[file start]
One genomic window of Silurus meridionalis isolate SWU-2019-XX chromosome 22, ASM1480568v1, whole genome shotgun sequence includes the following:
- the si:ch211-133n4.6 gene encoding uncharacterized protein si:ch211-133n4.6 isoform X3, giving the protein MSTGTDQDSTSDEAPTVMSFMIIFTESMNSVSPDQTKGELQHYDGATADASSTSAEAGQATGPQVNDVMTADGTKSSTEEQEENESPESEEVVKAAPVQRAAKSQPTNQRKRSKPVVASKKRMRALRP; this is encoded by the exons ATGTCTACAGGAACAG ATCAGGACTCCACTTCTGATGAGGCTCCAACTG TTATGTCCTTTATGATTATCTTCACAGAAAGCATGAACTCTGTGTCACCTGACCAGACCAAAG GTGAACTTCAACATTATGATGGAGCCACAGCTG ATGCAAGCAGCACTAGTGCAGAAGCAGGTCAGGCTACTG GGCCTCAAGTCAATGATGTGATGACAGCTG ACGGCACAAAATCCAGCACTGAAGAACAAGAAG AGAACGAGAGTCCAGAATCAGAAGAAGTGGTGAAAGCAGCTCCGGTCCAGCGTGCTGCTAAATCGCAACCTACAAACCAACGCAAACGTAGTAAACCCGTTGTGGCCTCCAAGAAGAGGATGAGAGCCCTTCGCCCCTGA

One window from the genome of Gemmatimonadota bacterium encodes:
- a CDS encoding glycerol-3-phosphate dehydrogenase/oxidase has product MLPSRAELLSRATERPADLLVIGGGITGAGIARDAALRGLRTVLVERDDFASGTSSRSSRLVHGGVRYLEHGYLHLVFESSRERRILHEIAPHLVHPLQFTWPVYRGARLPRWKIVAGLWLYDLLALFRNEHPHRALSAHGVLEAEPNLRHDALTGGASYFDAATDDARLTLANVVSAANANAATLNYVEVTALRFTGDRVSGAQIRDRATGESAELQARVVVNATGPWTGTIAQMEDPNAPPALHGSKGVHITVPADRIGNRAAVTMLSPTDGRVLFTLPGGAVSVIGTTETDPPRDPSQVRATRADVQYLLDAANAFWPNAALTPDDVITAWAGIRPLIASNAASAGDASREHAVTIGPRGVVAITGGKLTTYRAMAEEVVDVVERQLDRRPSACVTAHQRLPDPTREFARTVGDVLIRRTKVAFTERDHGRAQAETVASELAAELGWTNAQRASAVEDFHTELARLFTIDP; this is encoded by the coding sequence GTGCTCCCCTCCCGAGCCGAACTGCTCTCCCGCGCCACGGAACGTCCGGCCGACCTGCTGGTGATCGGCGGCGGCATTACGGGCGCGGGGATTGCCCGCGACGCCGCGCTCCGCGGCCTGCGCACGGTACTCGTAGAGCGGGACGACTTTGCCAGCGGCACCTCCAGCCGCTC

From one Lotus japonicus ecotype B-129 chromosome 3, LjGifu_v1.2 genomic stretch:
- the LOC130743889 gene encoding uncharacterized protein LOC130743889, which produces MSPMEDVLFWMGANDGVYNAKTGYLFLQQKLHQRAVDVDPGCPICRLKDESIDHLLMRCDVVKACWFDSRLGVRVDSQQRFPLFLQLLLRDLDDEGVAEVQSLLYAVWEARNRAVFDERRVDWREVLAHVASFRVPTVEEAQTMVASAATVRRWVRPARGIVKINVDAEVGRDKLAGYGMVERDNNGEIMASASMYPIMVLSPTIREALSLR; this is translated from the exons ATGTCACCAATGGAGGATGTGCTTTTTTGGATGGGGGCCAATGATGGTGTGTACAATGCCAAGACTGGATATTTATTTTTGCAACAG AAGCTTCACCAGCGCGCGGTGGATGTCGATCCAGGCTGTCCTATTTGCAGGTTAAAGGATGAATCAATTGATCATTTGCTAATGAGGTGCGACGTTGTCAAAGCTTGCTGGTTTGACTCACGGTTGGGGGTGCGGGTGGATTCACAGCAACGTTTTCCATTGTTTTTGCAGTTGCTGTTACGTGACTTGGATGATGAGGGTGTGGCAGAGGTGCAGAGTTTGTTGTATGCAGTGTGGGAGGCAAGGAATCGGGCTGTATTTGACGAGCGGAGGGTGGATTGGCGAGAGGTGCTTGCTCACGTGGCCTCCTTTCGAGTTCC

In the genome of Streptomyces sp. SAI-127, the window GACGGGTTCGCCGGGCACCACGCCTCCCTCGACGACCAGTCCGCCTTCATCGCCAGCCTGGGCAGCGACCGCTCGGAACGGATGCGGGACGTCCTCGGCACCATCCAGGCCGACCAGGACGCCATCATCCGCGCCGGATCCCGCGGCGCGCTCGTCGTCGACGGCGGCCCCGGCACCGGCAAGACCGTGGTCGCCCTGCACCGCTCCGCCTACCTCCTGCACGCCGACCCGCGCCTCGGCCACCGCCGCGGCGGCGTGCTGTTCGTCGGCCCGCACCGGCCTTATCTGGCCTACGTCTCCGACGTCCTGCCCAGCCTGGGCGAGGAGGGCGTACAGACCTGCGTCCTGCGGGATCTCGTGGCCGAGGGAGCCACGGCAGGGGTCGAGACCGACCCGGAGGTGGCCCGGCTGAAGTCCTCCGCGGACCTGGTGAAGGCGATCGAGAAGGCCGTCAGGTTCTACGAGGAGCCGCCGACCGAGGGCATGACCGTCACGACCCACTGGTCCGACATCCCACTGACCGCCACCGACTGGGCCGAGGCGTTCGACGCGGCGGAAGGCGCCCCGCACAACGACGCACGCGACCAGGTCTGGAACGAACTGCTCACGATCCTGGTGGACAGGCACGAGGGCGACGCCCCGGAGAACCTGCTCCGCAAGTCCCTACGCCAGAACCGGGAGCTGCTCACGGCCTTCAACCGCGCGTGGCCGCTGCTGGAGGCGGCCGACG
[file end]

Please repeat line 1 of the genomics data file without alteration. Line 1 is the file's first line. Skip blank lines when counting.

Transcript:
One genomic window of Silurus meridionalis isolate SWU-2019-XX chromosome 22, ASM1480568v1, whole genome shotgun sequence includes the following: